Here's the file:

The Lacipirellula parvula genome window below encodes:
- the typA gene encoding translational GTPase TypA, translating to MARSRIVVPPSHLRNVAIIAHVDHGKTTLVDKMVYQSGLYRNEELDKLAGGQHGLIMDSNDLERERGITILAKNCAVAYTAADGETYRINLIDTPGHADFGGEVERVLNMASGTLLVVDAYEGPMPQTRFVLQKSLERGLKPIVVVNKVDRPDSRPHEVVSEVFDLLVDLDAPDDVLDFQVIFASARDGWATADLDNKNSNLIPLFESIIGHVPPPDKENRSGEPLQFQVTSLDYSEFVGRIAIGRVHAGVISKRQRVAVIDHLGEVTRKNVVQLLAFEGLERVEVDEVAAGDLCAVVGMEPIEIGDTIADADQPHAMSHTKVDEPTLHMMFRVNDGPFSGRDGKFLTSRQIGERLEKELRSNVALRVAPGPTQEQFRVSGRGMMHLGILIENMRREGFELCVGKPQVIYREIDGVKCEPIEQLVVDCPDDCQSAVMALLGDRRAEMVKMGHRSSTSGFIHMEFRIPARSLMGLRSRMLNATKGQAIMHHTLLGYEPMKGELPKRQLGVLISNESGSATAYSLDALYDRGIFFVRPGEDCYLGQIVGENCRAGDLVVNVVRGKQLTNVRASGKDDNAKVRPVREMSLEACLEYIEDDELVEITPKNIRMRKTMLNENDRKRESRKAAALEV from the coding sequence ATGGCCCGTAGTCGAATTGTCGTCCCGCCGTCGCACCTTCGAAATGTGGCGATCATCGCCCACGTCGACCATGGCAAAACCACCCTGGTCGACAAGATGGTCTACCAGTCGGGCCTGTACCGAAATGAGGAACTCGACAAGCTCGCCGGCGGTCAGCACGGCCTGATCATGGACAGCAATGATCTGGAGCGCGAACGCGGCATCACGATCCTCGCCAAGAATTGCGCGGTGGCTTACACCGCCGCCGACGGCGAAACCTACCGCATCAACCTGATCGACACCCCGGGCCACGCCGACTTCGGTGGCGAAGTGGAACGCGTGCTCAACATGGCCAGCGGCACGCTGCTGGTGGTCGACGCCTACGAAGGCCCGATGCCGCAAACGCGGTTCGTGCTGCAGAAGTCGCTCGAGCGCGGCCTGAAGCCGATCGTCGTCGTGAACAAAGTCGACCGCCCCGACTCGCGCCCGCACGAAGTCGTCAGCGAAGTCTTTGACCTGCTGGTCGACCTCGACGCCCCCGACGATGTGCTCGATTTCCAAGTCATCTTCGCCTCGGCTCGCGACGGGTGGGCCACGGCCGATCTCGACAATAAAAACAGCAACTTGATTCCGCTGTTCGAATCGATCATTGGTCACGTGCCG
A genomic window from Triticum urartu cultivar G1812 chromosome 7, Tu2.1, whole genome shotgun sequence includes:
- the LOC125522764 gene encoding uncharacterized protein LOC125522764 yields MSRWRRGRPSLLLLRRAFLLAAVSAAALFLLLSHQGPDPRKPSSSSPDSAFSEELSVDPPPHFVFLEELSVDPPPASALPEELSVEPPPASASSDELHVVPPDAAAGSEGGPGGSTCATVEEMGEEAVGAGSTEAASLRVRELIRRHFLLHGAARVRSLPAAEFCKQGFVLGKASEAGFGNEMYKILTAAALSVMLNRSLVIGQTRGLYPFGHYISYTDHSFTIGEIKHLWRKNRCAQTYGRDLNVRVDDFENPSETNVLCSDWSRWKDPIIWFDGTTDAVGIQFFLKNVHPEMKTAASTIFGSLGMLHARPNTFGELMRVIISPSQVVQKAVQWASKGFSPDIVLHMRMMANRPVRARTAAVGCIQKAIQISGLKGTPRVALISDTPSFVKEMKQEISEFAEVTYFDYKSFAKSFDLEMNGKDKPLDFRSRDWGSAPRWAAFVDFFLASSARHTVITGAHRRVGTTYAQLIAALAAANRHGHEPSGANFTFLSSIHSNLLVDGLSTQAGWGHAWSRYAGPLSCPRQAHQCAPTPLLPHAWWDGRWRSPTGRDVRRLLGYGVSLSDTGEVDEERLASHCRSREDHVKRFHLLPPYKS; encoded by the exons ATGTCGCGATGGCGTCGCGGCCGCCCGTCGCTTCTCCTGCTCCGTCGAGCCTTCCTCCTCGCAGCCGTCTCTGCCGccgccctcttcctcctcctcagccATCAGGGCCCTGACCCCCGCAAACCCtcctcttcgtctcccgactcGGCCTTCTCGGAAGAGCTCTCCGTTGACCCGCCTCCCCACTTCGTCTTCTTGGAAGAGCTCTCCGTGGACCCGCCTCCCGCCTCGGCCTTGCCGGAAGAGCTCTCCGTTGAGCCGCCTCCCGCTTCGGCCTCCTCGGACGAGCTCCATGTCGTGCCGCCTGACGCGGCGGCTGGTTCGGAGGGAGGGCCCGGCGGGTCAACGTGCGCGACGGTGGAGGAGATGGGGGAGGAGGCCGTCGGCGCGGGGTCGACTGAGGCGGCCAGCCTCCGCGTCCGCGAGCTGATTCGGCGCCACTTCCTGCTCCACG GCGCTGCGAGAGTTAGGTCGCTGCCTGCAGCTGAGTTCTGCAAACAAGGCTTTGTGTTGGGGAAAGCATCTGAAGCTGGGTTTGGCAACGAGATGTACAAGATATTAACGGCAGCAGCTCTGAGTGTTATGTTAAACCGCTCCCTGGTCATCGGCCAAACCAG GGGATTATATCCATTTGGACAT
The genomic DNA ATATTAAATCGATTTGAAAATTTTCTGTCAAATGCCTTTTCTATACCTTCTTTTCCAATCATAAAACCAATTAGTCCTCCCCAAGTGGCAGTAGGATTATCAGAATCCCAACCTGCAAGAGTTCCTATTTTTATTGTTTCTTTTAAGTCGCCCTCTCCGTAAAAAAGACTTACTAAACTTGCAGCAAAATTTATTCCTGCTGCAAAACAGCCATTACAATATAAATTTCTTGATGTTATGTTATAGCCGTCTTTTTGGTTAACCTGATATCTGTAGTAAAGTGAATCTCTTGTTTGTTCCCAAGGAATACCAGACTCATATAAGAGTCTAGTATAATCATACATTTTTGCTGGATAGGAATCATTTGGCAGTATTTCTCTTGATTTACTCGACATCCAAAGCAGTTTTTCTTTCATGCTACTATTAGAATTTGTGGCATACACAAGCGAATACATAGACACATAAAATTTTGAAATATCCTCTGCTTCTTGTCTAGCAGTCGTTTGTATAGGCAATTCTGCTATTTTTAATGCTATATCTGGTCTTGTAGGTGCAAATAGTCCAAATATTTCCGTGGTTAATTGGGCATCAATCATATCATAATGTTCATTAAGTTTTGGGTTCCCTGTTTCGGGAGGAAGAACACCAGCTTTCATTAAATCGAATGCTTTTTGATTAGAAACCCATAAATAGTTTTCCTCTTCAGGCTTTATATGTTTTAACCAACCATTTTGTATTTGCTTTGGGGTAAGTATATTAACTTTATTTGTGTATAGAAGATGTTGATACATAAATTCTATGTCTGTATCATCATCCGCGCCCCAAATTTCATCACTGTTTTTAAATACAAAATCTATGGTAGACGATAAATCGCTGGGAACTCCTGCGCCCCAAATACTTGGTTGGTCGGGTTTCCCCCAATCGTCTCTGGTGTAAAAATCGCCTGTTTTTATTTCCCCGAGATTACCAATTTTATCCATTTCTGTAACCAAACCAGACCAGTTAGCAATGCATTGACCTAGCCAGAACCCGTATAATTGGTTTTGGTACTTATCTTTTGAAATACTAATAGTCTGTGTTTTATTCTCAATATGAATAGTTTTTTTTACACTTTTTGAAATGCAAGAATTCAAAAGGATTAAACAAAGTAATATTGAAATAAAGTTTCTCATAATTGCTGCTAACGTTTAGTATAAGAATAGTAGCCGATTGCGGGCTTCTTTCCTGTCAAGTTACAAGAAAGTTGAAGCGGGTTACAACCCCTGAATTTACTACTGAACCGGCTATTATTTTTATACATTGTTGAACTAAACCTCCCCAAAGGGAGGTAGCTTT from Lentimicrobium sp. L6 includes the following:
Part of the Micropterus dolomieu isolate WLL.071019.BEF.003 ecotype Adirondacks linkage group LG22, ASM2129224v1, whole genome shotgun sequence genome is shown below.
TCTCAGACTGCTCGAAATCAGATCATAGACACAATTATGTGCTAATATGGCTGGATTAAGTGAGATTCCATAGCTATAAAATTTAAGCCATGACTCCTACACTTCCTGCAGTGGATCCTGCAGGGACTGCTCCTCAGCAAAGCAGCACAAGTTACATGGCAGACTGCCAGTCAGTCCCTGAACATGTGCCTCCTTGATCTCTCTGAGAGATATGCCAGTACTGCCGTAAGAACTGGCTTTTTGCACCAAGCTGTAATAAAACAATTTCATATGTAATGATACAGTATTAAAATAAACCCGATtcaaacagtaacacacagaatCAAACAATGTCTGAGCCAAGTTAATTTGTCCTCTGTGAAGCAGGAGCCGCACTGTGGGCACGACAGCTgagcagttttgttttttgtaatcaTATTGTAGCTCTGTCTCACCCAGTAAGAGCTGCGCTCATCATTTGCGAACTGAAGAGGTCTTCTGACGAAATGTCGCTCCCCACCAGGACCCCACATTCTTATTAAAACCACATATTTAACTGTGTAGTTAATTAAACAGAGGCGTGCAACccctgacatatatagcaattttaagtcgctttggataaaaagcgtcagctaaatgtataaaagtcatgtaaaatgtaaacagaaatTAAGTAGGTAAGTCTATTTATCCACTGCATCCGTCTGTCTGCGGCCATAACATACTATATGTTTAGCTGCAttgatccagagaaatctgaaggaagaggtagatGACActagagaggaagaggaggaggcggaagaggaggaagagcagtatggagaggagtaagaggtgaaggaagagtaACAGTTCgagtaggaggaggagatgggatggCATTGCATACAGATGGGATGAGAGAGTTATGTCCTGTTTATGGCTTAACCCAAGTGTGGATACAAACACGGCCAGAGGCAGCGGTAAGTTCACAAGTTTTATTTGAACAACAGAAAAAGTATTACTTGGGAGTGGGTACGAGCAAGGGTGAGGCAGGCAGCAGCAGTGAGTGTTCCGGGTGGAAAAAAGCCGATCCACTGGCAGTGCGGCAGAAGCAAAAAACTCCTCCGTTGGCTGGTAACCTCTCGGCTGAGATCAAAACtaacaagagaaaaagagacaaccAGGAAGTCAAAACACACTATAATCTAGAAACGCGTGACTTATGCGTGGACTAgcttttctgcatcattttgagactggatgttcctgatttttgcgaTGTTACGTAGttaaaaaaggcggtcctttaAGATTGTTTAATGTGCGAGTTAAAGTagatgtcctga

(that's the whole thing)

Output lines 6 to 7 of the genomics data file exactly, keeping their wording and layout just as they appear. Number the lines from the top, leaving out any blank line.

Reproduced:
Part of the Micropterus dolomieu isolate WLL.071019.BEF.003 ecotype Adirondacks linkage group LG22, ASM2129224v1, whole genome shotgun sequence genome is shown below.
TCTCAGACTGCTCGAAATCAGATCATAGACACAATTATGTGCTAATATGGCTGGATTAAGTGAGATTCCATAGCTATAAAATTTAAGCCATGACTCCTACACTTCCTGCAGTGGATCCTGCAGGGACTGCTCCTCAGCAAAGCAGCACAAGTTACATGGCAGACTGCCAGTCAGTCCCTGAACATGTGCCTCCTTGATCTCTCTGAGAGATATGCCAGTACTGCCGTAAGAACTGGCTTTTTGCACCAAGCTGTAATAAAACAATTTCATATGTAATGATACAGTATTAAAATAAACCCGATtcaaacagtaacacacagaatCAAACAATGTCTGAGCCAAGTTAATTTGTCCTCTGTGAAGCAGGAGCCGCACTGTGGGCACGACAGCTgagcagttttgttttttgtaatcaTATTGTAGCTCTGTCTCACCCAGTAAGAGCTGCGCTCATCATTTGCGAACTGAAGAGGTCTTCTGACGAAATGTCGCTCCCCACCAGGACCCCACATTCTTATTAAAACCACATATTTAACTGTGTAGTTAATTAAACAGAGGCGTGCAACccctgacatatatagcaattttaagtcgctttggataaaaagcgtcagctaaatgtataaaagtcatgtaaaatgtaaacagaaatTAAGTAGGTAAGTCTATTTATCCACTGCATCCGTCTGTCTGCGGCCATAACATACTATATGTTTAGCTGCAttgatccagagaaatctgaaggaagaggtagatGACActagagaggaagaggaggaggcggaagaggaggaagagcagtatggagaggagtaagaggtgaaggaagagtaACAGTTCgagtaggaggaggagatgggatggCATTGCATACAGATGGGATGAGAGAGTTATGTCCTGTTTATGGCTTAACCCAAGTGTGGATACAAACACGGCCAGAGGCAGCGGTAAGTTCACAAGTTTTATTTGAACAACAGAAAAAGTATTACTTGGGAGTGGGTACGAGCAAGGGTGAGGCAGGCAGCAGCAGTGAGTGTTCCGGGTGGAAAAAAGCCGATCCACTGGCAGTGCGGCAGAAGCAAAAAACTCCTCCGTTGGCTGGTAACCTCTCGGCTGAGATCAAAACtaacaagagaaaaagagacaaccAGGAAGTCAAAACACACTATAATCTAGAAACGCGTGACTTATGCGTGGACTAgcttttctgcatcattttgagactggatgttcctgatttttgcgaTGTTACGTAGttaaaaaaggcggtcctttaAGATTGTTTAATGTGCGAGTTAAAGTagatgtcctga